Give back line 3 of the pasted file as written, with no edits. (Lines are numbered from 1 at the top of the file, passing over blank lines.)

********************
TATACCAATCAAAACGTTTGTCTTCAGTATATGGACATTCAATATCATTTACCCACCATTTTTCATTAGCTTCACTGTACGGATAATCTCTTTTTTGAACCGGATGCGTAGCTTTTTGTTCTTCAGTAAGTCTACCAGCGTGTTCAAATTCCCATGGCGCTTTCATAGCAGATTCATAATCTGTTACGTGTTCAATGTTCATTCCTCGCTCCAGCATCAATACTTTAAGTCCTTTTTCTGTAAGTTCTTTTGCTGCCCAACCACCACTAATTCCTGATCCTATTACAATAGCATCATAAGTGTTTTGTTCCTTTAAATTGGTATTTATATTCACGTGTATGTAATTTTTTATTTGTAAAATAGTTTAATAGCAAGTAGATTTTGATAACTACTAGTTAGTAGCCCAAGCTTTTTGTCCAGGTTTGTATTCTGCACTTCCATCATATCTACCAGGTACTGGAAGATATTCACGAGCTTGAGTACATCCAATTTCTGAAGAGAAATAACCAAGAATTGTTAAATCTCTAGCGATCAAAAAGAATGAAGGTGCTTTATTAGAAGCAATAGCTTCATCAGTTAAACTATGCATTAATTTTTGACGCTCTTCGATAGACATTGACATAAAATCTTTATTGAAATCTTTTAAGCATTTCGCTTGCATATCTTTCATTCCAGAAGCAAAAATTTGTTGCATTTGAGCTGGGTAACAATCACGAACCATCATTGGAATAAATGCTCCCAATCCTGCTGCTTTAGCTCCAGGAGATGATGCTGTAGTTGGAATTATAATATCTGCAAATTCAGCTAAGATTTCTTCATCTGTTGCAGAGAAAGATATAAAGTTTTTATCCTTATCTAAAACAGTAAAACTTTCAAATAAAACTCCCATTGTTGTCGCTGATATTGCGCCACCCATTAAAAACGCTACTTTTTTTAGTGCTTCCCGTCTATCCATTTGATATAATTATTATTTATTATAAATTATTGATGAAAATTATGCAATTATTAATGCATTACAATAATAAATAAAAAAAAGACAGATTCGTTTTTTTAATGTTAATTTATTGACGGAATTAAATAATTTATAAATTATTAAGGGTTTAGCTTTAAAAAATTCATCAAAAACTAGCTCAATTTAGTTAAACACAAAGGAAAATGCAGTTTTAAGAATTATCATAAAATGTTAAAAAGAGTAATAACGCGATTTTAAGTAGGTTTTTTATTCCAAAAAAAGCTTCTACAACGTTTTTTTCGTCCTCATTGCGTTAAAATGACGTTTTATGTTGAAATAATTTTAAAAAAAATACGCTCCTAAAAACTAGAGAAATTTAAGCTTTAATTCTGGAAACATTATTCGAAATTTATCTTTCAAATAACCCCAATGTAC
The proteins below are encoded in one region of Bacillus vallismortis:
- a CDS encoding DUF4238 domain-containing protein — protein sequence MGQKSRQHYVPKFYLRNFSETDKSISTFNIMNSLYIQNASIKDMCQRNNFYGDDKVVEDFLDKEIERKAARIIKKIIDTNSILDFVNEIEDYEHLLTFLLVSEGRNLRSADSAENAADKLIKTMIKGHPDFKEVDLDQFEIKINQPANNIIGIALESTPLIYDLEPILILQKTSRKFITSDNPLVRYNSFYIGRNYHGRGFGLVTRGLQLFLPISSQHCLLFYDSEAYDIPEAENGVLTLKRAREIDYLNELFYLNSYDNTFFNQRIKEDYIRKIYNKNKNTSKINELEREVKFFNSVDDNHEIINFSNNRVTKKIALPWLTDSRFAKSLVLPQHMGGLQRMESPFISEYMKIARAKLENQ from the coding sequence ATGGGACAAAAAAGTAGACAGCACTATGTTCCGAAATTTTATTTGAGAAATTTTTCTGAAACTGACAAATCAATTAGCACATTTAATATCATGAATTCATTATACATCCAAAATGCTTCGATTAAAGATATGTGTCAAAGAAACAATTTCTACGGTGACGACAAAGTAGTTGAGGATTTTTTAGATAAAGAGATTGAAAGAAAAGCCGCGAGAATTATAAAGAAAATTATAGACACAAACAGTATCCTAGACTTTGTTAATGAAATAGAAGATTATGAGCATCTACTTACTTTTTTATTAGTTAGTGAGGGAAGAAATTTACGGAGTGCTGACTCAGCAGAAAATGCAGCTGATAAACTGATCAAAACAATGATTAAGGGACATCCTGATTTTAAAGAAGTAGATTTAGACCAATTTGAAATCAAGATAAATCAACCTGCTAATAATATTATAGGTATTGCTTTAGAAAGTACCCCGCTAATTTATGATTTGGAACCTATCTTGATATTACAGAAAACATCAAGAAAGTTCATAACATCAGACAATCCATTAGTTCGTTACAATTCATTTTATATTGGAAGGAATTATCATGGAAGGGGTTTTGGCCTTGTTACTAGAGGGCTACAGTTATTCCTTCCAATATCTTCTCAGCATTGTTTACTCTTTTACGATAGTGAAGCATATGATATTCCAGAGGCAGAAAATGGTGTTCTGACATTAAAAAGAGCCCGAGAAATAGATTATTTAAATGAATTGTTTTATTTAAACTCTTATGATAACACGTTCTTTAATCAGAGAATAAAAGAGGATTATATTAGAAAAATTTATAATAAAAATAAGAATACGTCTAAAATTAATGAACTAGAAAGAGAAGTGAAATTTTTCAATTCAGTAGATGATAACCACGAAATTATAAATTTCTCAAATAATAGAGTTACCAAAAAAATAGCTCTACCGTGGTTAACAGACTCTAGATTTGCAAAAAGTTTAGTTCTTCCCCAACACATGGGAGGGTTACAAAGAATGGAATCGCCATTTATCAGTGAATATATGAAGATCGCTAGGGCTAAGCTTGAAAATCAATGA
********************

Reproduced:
- a CDS encoding DUF4238 domain-containing protein — protein sequence MGQKSRQHYVPKFYLRNFSETDKSISTFNIMNSLYIQNASIKDMCQRNNFYGDDKVVEDFLDKEIERKAARIIKKIIDTNSILDFVNEIEDYEHLLTFLLVSEGRNLRSADSAENAADKLIKTMIKGHPDFKEVDLDQFEIKINQPANNIIGIALESTPLIYDLEPILILQKTSRKFITSDNPLVRYNSFYIGRNYHGRGFGLVTRGLQLFLPISSQHCLLFYDSEAYDIPEAENGVLTLKRAREIDYLNELFYLNSYDNTFFNQRIKEDYIRKIYNKNKNTSKINELEREVKFFNSVDDNHEIINFSNNRVTKKIALPWLTDSRFAKSLVLPQHMGGLQRMESPFISEYMKIARAKLENQ from the coding sequence ATGGGACAAAAAAGTAGACAGCACTATGTTCCGAAATTTTATTTGAGAAATTTTTCTGAAACTGACAAATCAATTAGCACATTTAATATCATGAATTCATTATACATCCAAAATGCTTCGATTAAAGATATGTGTCAAAGAAACAATTTCTACGGTGACGACAAAGTAGTTGAGGATTTTTTAGATAAAGAGATTGAAAGAAAAGCCGCGAGAATTATAAAGAAAATTATAGACACAAACAGTATCCTAGACTTTGTTAATGAAATAGAAGATTATGAGCATCTACTTACTTTTTTATTAGTTAGTGAGGGAAGAAATTTACGGAGTGCTGACTCAGCAGAAAATGCAGCTGATAAACTGATCAAAACAATGATTAAGGGACATCCTGATTTTAAAGAAGTAGATTTAGACCAATTTGAAATCAAGATAAATCAACCTGCTAATAATATTATAGGTATTGCTTTAGAAAGTACCCCGCTAATTTATGATTTGGAACCTATCTTGATATTACAGAAAACATCAAGAAAGTTCATAACATCAGACAATCCATTAGTTCGTTACAATTCATTTTATATTGGAAGGAATTATCATGGAAGGGGTTTTGGCCTTGTTACTAGAGGGCTACAGTTATTCCTTCCAATATCTTCTCAGCATTGTTTACTCTTTTACGATAGTGAAGCATATGATATTCCAGAGGCAGAAAATGGTGTTCTGACATTAAAAAGAGCCCGAGAAATAGATTATTTAAATGAATTGTTTTATTTAAACTCTTATGATAACACGTTCTTTAATCAGAGAATAAAAGAGGATTATATTAGAAAAATTTATAATAAAAATAAGAATACGTCTAAAATTAATGAACTAGAAAGAGAAGTGAAATTTTTCAATTCAGTAGATGATAACCACGAAATTATAAATTTCTCAAATAATAGAGTTACCAAAAAAATAGCTCTACCGTGGTTAACAGACTCTAGATTTGCAAAAAGTTTAGTTCTTCCCCAACACATGGGAGGGTTACAAAGAATGGAATCGCCATTTATCAGTGAATATATGAAGATCGCTAGGGCTAAGCTTGAAAATCAATGA